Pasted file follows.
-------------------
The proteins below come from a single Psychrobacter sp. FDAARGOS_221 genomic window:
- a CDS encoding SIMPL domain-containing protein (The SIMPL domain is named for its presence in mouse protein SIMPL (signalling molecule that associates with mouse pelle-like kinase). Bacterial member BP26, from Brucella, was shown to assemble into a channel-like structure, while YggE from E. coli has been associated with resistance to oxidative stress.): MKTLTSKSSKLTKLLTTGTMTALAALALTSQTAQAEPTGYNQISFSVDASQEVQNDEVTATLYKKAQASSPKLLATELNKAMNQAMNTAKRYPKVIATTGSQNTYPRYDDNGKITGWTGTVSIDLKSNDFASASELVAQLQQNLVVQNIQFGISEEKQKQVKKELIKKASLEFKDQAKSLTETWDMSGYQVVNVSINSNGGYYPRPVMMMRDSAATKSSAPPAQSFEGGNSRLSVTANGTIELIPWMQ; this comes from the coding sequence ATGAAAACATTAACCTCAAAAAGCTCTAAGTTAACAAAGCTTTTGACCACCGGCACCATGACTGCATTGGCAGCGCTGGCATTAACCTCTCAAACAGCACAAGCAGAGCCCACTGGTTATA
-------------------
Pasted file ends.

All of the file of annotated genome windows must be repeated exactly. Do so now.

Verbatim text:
The proteins below come from a single Psychrobacter sp. FDAARGOS_221 genomic window:
- a CDS encoding SIMPL domain-containing protein (The SIMPL domain is named for its presence in mouse protein SIMPL (signalling molecule that associates with mouse pelle-like kinase). Bacterial member BP26, from Brucella, was shown to assemble into a channel-like structure, while YggE from E. coli has been associated with resistance to oxidative stress.): MKTLTSKSSKLTKLLTTGTMTALAALALTSQTAQAEPTGYNQISFSVDASQEVQNDEVTATLYKKAQASSPKLLATELNKAMNQAMNTAKRYPKVIATTGSQNTYPRYDDNGKITGWTGTVSIDLKSNDFASASELVAQLQQNLVVQNIQFGISEEKQKQVKKELIKKASLEFKDQAKSLTETWDMSGYQVVNVSINSNGGYYPRPVMMMRDSAATKSSAPPAQSFEGGNSRLSVTANGTIELIPWMQ; this comes from the coding sequence ATGAAAACATTAACCTCAAAAAGCTCTAAGTTAACAAAGCTTTTGACCACCGGCACCATGACTGCATTGGCAGCGCTGGCATTAACCTCTCAAACAGCACAAGCAGAGCCCACTGGTTATA